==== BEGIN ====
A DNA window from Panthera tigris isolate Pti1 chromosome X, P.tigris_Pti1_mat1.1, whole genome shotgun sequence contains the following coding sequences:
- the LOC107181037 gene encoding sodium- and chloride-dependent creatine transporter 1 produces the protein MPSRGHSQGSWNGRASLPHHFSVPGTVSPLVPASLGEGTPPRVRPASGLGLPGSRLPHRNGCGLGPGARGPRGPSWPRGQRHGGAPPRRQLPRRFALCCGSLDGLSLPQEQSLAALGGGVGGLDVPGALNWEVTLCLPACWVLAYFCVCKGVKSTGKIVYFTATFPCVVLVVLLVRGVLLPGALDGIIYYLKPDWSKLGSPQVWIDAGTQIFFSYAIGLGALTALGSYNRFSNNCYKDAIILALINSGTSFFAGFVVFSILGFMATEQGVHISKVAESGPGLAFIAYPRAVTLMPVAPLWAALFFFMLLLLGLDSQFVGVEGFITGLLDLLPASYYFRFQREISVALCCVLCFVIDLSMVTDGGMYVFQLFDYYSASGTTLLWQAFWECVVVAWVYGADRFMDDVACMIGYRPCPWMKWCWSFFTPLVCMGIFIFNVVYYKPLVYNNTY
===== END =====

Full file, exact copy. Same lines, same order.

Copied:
A DNA window from Panthera tigris isolate Pti1 chromosome X, P.tigris_Pti1_mat1.1, whole genome shotgun sequence contains the following coding sequences:
- the LOC107181037 gene encoding sodium- and chloride-dependent creatine transporter 1 produces the protein MPSRGHSQGSWNGRASLPHHFSVPGTVSPLVPASLGEGTPPRVRPASGLGLPGSRLPHRNGCGLGPGARGPRGPSWPRGQRHGGAPPRRQLPRRFALCCGSLDGLSLPQEQSLAALGGGVGGLDVPGALNWEVTLCLPACWVLAYFCVCKGVKSTGKIVYFTATFPCVVLVVLLVRGVLLPGALDGIIYYLKPDWSKLGSPQVWIDAGTQIFFSYAIGLGALTALGSYNRFSNNCYKDAIILALINSGTSFFAGFVVFSILGFMATEQGVHISKVAESGPGLAFIAYPRAVTLMPVAPLWAALFFFMLLLLGLDSQFVGVEGFITGLLDLLPASYYFRFQREISVALCCVLCFVIDLSMVTDGGMYVFQLFDYYSASGTTLLWQAFWECVVVAWVYGADRFMDDVACMIGYRPCPWMKWCWSFFTPLVCMGIFIFNVVYYKPLVYNNTY